2. Treat your savings and emergency fund as a bill payment
Choose an appropriate date to pay into your savings account. It’s important that you set aside money for a rainy day and grow your emergency fund to 3–12 months of monthly expenses. It’s great that you earn an income every week, but what happens if you get sick? Will you be paid or need to take unpaid leave?
3. Plan for the fun stuff!
If you spend £20 on Nandos, or go out with your friends once a week, include it in your budget and highlight which pay will cover this expense.
4. Avoiding missed bill payments
Sometimes payment may be due just before your first weekly or bi-weekly paycheck. If you’re concerned about missing a payment before receiving your next paycheck, first see if you can borrow from your emergency fund. Secondly, speak to your service provider about the matter in advance. Some service providers will agree to change your payment date or give you a payment holiday, which is a grace period, so do speak to them if you are concerned about missing a payment. Some mortgage lenders allow weekly or biweekly payments, making it easier for those paid weekly or biweekly.
Alternatively, if, for example, your mortgage payment is due at the end of the month, you can set aside £450 from your first check and cover the balance with the second paycheck, as long as this is accounted for in your budget calendar, you’re all good.
5. Factor in debt payments
When creating your weekly paycheck budget, factor in debt payments, even if it’s just keeping up with minimum payments. Once the debt is cleared, allocate the leftover funds towards savings, investing, family costs, and adding to your fun pot,
6. Couples on different pay schedules require more planning
For couples or households where bills are paid out from a joint account or finances are organised together, there’s a chance that two people can be on different pay schedules. One person may receive weekly pay and the other a monthly fixed paycheck. Whilst this might seem not very easy when it comes to budgeting on a weekly paycheck, it doesn’t have to be if you consider the following important points:
- Schedule a meeting to budget shared financial obligations and think about creating a calendar similar to the one discussed above.
- Take advantage of the different pay cycles. You might find it useful to use the fixed monthly income to pay off larger fixed bills. And use the weekly income for variable expenses or towards joint savings or investment accounts.
7. Use your third paycheck or pay raise wisely?
During the course of the year, on a biweekly pay cycle, you may get a 3rd paycheck in some months. If you have a ‘bonus’ check, overtime or get a pay rise, there are a few things you can do with this extra income:
- You can add this to your savings, such as an emergency fund or a holiday.
- Use it towards home repairs or for annual fixed payments, i.e., insurance.
- You could split the extra check between your fun pot and special events you have coming up.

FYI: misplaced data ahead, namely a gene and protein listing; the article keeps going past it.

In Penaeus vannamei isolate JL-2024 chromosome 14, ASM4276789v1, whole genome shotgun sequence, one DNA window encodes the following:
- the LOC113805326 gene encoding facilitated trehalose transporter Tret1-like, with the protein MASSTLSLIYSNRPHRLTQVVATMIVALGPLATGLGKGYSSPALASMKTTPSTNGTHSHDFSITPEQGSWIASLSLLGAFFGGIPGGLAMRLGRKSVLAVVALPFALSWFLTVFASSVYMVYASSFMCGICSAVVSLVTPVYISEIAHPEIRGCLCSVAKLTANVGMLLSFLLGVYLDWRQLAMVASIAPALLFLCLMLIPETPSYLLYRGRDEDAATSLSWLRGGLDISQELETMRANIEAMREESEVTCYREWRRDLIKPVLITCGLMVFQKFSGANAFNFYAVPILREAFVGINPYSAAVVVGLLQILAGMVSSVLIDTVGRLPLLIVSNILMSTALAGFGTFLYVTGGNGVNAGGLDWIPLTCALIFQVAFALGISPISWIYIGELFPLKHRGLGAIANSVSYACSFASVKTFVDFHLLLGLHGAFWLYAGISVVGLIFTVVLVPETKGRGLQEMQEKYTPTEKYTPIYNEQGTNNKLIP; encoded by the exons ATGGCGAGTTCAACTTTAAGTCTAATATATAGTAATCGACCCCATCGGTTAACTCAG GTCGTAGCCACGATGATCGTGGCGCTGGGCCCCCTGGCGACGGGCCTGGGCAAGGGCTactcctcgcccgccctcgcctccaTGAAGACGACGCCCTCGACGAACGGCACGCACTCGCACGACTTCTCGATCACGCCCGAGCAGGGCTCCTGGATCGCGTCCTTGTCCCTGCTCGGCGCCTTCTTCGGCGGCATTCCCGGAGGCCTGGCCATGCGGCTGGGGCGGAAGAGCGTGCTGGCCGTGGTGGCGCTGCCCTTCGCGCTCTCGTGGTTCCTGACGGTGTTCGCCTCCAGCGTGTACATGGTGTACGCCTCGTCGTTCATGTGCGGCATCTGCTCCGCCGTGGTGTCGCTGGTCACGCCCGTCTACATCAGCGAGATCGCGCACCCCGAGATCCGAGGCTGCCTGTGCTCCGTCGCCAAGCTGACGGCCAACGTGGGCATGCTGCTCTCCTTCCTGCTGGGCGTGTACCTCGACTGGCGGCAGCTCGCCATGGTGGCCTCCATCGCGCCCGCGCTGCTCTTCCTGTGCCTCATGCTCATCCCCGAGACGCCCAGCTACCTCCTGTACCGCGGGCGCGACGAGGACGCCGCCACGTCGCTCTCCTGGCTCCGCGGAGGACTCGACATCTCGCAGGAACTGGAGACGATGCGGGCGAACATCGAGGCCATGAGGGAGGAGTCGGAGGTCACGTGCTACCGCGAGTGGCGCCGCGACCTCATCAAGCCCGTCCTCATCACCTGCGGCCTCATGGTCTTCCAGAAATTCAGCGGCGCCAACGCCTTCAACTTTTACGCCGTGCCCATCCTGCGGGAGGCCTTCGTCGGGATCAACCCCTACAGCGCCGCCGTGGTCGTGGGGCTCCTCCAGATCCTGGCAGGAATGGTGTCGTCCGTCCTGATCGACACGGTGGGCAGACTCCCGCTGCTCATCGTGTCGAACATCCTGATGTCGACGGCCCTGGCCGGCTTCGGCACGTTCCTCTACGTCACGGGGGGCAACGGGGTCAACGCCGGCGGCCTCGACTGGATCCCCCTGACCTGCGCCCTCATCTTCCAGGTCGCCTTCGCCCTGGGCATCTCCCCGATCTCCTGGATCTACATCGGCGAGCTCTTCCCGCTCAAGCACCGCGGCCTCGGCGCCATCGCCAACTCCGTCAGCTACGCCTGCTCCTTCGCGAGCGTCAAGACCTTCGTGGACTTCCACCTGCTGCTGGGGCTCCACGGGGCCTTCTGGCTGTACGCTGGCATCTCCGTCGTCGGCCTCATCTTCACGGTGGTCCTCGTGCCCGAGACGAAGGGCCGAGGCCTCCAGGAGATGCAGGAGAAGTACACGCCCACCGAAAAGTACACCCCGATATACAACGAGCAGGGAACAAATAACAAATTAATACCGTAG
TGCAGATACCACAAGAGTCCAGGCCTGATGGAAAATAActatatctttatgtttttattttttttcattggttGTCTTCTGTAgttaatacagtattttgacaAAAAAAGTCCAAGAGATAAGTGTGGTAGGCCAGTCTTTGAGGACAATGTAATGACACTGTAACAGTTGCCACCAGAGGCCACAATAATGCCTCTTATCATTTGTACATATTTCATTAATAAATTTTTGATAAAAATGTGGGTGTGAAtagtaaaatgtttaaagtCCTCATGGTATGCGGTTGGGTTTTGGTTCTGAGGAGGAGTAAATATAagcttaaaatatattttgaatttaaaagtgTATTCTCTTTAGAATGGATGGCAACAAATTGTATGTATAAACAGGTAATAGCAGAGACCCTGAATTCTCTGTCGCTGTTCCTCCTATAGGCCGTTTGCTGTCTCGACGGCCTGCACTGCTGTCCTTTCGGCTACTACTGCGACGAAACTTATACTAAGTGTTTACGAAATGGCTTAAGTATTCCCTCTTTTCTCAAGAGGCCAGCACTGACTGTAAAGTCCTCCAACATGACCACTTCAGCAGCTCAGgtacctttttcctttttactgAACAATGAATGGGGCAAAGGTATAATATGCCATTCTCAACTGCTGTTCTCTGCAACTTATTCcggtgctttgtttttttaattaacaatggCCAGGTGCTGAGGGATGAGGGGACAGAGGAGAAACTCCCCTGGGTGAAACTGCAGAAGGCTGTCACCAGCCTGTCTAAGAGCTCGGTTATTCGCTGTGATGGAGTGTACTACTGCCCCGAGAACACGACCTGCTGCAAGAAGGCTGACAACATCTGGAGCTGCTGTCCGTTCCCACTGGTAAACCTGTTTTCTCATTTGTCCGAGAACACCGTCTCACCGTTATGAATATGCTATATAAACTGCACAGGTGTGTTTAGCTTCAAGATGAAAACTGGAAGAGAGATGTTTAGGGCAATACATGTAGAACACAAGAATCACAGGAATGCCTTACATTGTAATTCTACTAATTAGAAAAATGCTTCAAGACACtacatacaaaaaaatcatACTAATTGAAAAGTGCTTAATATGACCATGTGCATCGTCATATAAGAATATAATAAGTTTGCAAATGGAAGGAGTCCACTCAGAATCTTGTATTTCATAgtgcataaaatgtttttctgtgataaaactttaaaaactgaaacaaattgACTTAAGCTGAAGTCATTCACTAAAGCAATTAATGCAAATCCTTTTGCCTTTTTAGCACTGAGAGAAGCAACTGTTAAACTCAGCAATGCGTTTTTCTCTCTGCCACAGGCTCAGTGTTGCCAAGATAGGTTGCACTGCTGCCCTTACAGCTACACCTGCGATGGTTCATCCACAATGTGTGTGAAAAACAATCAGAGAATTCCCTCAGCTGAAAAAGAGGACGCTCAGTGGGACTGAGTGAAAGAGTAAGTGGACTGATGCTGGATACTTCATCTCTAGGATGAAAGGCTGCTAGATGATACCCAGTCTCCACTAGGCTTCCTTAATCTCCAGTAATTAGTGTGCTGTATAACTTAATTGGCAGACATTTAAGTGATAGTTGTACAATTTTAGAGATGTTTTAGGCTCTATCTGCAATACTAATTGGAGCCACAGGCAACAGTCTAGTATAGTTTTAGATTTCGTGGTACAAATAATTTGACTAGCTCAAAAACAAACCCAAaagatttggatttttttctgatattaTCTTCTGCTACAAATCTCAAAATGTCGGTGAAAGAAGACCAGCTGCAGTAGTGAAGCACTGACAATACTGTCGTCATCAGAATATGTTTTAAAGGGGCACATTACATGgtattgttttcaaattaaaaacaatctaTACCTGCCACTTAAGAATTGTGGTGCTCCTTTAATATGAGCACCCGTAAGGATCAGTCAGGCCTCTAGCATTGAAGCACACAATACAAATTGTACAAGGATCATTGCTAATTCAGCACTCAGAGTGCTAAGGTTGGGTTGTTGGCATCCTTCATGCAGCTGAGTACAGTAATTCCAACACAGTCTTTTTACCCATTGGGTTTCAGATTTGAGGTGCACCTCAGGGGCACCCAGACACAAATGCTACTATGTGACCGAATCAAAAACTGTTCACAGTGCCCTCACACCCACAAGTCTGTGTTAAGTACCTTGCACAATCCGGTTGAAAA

- Alternatively, you can get a head start on saving towards your bills, make an extra payment, and create a buffer account.
- Add money to your retirement accounts and plan ahead for future expenses.
- Whatever you do, try to be intentional with this extra cash. Even if you decide to splurge, spend it on a big fun goal you have, like a debt-free holiday, replacing a kitchen appliance, or upgrading your wardrobe.
8. Paying tax on bi-weekly paycheck can fluctuate if you work more hours that week
Budgeting with weekly or bi-weekly checks does not make much difference in the overall tax you will pay unless you earn more from week to week. So, on weeks when your salary increases (working overtime), you may find you have a different tax code and pay more taxes.
If you are not sure how you are taxed, be sure to contact your tax office, and HR department to get clarity so you are clear on what deductions will come out when you receive your paycheck. If you are self-employed and pay yourself weekly or bi-weekly, you may want to consider setting 10–20% away from each paycheck to cover tax bills due at the end of the year.
9. Utilise apps and budgeting templates for budgeting on a weekly paychecks
As previously mentioned, there is no one way how to budget weekly paychecks. Try creating your budget by hand, using budgeting apps or budgeting templates to discover which you prefer. In reality, you won’t know which weekly or biweekly budgeting method is best until you actually use it.
- What happens when you have too many monthly bills to pay?
If you find that your weekly bill is more than your weekly salary for that week, you may want to go back to steps one and three and create a weekly schedule and list out your bills. You will need to call your service provider to change your billing dates. Please note that this can increase or decrease your bill for that month. If you are really struggling to keep up with bills, you may need to increase your income or reduce your expenses.
An alternative is to either create a one-month bill buffer to draw from or borrow from your emergency fund.
- What are the employee and employer benefits of weekly pay?
- Weekly paychecks ensure employees are receiving cash as and when they need it based on their working hours. This can relieve the financial strain on employees.
- For an employer, employees starting a new job at the company will not need a prorated salary.
It’s a wrap
Creating a budget when you’re paid weekly or biweekly may seem like a lot, but it’s well worth it. Over time, it becomes much easier, and more importantly, you’re in control of your finances. The main difference between creating a weekly budget and a monthly budget is that you will need to:
- Allocate more time each week for managing your finances;
- Stay organised with bill dates and paying bills;
- Build an emergency fund so in case your paycheck is delayed a week, you can still pay your bills.